The Swiss watchmaking industry says it faces an uphill struggle to check the rapidly expanding network of illegal websites selling counterfeit watches.
The run-up to Christmas has seen a flood of spam offering discounts on "replica" watches – even the Federation of the Swiss Watch Industry has been on the receiving end.
"Christmas is a period that is set up for this kind of offer and people are profiting from this," Jean-Daniel Pasche, president of the federation, told swissinfo. "I too have been getting [these emails] at the federation despite our firewall."
"It's a very difficult situation. Unfortunately the internet has increased the distribution of fake watches."
Those looking to lay their hands on a fake Rolex or Patek Philippe no longer need to travel halfway round the world to the markets of Asia. At the touch of a button an increasing number of websites now deliver counterfeits to your door.
The federation estimates that the trade in fake watches is costing the industry around SFr800 million ($655 million) a year.
One site visited by swissinfo is selling a fake 18K Oyster Perpetual Submariner with "all the appropriate Rolex markings in the correct places" for $239 (SFr291). The genuine article retails for around SFr25,500.
Another is advertising a replica Breitling Navitimer Olympus, again with all the trimmings, ready for worldwide shipping at $249.95 a piece. An original goes for around SFr6,000.
Tip of the iceberg
And this is just the tip of the iceberg. Type in "replica watches" in the internet search engine Google and you will find 1.3 million entries.
"It's very easy to build up a website. You can take the genuine photos from the official website of the brand, and people think they will receive this watch," said Pasche.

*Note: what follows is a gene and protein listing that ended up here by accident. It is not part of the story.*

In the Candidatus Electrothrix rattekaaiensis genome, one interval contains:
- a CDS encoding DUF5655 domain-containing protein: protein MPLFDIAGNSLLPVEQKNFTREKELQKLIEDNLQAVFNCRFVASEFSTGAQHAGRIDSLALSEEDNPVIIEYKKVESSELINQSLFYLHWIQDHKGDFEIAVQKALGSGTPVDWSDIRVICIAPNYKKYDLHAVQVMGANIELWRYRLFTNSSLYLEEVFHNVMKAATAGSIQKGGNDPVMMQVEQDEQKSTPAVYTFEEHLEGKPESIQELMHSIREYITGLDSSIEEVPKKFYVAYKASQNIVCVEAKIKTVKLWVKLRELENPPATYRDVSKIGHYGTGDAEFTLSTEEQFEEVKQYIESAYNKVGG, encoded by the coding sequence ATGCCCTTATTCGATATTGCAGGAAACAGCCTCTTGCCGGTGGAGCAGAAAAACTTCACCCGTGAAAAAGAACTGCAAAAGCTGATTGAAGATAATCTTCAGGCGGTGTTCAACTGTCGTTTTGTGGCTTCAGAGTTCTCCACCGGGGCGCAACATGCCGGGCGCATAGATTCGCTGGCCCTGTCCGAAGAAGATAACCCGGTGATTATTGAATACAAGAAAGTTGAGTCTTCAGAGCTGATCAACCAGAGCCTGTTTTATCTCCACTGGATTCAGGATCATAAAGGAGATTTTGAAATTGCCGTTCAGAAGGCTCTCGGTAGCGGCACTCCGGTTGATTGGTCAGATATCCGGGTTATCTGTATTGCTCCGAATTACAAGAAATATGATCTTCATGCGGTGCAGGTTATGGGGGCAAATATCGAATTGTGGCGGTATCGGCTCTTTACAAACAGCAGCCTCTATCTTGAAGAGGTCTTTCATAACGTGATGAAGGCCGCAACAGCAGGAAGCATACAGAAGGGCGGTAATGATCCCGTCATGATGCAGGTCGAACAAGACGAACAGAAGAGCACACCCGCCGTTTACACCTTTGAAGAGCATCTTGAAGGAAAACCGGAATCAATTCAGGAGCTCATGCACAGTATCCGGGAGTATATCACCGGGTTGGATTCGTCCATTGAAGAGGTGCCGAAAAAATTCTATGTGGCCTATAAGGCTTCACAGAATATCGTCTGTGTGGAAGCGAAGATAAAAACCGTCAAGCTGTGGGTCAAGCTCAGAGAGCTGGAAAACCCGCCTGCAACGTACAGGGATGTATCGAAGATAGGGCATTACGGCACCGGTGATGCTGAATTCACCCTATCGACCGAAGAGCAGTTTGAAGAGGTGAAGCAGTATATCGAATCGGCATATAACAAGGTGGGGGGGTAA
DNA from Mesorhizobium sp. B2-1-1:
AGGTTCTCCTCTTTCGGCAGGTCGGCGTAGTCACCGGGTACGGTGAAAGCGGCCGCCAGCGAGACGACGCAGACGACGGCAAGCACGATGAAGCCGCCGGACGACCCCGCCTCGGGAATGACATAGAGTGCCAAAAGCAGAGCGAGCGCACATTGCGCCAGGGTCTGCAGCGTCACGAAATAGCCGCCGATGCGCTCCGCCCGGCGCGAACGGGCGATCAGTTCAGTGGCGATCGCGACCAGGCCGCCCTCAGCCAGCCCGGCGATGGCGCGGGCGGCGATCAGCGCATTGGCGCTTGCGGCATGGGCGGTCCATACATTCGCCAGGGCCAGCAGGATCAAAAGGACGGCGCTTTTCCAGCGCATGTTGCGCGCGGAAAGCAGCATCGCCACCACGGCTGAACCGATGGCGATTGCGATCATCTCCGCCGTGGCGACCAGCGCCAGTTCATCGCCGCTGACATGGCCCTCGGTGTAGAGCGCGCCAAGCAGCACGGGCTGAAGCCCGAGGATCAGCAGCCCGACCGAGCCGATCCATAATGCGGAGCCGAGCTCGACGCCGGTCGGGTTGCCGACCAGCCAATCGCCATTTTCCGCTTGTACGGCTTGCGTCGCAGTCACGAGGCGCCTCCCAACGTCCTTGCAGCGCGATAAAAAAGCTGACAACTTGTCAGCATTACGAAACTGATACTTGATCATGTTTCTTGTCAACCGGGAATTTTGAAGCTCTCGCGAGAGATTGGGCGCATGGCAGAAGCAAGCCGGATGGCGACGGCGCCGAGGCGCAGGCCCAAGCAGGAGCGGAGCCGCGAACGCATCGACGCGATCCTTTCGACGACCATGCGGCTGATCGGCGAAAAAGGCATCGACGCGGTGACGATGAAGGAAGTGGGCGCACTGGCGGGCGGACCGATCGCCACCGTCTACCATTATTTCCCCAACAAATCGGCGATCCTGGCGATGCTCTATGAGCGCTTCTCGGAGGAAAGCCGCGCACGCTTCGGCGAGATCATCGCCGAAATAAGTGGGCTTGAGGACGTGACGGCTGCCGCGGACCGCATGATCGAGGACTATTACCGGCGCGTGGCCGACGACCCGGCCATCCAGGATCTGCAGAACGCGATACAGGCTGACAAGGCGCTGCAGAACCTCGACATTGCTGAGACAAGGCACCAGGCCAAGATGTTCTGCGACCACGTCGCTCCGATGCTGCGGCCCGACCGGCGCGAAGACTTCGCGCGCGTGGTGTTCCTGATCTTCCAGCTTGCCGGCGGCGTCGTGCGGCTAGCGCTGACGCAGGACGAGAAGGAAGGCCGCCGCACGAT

"We have had some success and have been able to close some of these sites. But as soon as we close one, another one appears under a different name. It has not been possible to reduce the number, because it is so easy to launch a site."
Leading brands such as Rolex and Breitling now carry prominent warnings on their homepage on the risks of buying watches on the internet.
Firms make it clear that no official distributors or retailers sell their watches on the internet, adding that goods sold via the web will not be protected by warranty.
According to Pasche, the watchmaking industry is still getting to grips with what he describes as a new front in the war on counterfeiting. He said there was an urgent need for new legislation, as well as lawsuits to establish case law in favour of brand owners.
"There are a lot of things to do. We are trying to step up the fight but it will take a long time. This is a new aspect of counterfeiting," he said.
swissinfo, Adam Beaumont in Geneva
The federation says counterfeiters have been producing fake "Swiss Made" watches for the past 30-40 years.
Originally they were produced in Japan, Hong Kong, Thailand and Taiwan. But today, China is the number one producer of fakes, and the local authorities have only just begun to crack down on counterfeiting.
The federation believes sales of fake watches cost the industry around SFr800 million every year.
The Swiss watch industry produces around 25 million timepieces every year.
At the same time 40 million fake Swiss watches are produced around the world.
70% come from Asia, mostly from China.